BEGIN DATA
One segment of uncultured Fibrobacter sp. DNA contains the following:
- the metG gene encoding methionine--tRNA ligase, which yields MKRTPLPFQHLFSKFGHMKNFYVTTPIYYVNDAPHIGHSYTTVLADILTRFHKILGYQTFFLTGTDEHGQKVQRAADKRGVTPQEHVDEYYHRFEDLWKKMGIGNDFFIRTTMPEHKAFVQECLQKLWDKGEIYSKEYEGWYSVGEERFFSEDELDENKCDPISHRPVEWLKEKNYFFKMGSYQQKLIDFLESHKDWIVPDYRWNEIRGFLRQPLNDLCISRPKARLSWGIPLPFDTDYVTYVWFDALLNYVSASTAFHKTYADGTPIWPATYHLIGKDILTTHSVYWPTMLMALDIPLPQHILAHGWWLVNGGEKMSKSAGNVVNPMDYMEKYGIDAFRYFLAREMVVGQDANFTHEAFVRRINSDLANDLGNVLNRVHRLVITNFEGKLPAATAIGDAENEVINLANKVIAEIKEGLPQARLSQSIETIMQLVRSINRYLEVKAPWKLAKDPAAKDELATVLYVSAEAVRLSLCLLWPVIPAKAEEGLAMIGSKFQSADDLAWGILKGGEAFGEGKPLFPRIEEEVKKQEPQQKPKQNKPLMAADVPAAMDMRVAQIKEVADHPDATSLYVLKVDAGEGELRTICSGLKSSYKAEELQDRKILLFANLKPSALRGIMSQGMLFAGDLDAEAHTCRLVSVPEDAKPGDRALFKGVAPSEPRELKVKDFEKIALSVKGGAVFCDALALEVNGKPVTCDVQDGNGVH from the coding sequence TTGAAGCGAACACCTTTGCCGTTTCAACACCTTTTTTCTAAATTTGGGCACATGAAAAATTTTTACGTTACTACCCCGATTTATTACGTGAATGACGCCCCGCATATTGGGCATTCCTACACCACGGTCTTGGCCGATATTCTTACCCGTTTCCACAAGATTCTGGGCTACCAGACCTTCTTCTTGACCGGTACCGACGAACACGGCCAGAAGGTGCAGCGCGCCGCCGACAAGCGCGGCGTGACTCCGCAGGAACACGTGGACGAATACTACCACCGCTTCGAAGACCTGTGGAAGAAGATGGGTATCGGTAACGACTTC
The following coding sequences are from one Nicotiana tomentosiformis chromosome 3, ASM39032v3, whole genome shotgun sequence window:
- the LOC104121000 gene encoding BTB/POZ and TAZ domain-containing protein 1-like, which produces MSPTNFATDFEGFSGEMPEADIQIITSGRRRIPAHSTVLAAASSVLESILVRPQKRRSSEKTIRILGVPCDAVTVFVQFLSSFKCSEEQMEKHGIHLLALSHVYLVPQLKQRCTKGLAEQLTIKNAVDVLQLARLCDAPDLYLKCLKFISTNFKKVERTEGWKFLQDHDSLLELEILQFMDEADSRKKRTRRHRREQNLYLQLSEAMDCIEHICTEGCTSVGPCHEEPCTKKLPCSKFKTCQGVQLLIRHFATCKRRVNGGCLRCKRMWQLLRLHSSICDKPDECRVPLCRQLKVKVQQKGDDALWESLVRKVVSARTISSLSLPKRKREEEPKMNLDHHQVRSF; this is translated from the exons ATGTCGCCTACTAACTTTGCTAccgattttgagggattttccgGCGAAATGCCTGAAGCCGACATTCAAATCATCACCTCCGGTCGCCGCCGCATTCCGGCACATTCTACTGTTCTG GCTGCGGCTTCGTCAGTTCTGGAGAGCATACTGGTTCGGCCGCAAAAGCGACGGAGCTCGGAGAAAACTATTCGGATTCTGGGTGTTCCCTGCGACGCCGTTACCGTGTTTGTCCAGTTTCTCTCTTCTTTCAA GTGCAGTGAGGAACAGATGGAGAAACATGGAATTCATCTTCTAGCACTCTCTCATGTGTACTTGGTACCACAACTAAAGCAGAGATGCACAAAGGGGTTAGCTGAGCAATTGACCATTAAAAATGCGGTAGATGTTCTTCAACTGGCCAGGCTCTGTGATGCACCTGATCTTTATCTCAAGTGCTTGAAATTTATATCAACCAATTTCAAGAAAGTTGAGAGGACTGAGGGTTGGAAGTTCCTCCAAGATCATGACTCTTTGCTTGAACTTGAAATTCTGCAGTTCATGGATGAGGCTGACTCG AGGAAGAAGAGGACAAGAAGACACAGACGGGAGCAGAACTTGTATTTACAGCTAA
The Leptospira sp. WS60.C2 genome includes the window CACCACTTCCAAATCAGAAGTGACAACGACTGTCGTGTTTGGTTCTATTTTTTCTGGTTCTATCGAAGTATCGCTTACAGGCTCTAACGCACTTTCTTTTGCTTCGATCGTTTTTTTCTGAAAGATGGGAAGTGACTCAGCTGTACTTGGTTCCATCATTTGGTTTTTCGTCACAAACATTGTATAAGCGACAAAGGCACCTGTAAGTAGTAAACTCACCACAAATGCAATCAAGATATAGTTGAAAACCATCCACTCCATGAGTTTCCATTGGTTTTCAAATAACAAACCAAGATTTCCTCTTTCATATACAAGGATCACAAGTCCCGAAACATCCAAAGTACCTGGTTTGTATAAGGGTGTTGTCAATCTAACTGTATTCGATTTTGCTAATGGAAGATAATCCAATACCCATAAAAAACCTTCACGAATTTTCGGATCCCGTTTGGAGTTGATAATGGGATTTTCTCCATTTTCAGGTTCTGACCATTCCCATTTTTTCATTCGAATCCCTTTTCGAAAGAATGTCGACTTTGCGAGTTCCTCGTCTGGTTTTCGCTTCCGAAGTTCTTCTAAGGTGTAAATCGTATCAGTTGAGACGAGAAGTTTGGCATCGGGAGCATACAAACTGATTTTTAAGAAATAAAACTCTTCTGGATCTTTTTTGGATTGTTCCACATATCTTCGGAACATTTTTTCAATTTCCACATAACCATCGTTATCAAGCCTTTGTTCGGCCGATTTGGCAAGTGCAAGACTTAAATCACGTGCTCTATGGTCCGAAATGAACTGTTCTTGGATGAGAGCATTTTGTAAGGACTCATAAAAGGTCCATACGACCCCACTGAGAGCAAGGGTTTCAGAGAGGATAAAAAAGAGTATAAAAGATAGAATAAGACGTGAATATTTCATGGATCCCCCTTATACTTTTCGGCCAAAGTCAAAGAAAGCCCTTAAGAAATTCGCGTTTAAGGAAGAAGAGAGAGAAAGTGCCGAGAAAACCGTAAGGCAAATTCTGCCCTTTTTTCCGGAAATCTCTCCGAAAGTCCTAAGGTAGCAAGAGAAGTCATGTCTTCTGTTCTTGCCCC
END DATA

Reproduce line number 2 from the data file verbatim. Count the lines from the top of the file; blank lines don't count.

- the metG gene encoding methionine--tRNA ligase, which yields MKRTPLPFQHLFSKFGHMKNFYVTTPIYYVNDAPHIGHSYTTVLADILTRFHKILGYQTFFLTGTDEHGQKVQRAADKRGVTPQEHVDEYYHRFEDLWKKMGIGNDFFIRTTMPEHKAFVQECLQKLWDKGEIYSKEYEGWYSVGEERFFSEDELDENKCDPISHRPVEWLKEKNYFFKMGSYQQKLIDFLESHKDWIVPDYRWNEIRGFLRQPLNDLCISRPKARLSWGIPLPFDTDYVTYVWFDALLNYVSASTAFHKTYADGTPIWPATYHLIGKDILTTHSVYWPTMLMALDIPLPQHILAHGWWLVNGGEKMSKSAGNVVNPMDYMEKYGIDAFRYFLAREMVVGQDANFTHEAFVRRINSDLANDLGNVLNRVHRLVITNFEGKLPAATAIGDAENEVINLANKVIAEIKEGLPQARLSQSIETIMQLVRSINRYLEVKAPWKLAKDPAAKDELATVLYVSAEAVRLSLCLLWPVIPAKAEEGLAMIGSKFQSADDLAWGILKGGEAFGEGKPLFPRIEEEVKKQEPQQKPKQNKPLMAADVPAAMDMRVAQIKEVADHPDATSLYVLKVDAGEGELRTICSGLKSSYKAEELQDRKILLFANLKPSALRGIMSQGMLFAGDLDAEAHTCRLVSVPEDAKPGDRALFKGVAPSEPRELKVKDFEKIALSVKGGAVFCDALALEVNGKPVTCDVQDGNGVH from the coding sequence TTGAAGCGAACACCTTTGCCGTTTCAACACCTTTTTTCTAAATTTGGGCACATGAAAAATTTTTACGTTACTACCCCGATTTATTACGTGAATGACGCCCCGCATATTGGGCATTCCTACACCACGGTCTTGGCCGATATTCTTACCCGTTTCCACAAGATTCTGGGCTACCAGACCTTCTTCTTGACCGGTACCGACGAACACGGCCAGAAGGTGCAGCGCGCCGCCGACAAGCGCGGCGTGACTCCGCAGGAACACGTGGACGAATACTACCACCGCTTCGAAGACCTGTGGAAGAAGATGGGTATCGGTAACGACTTC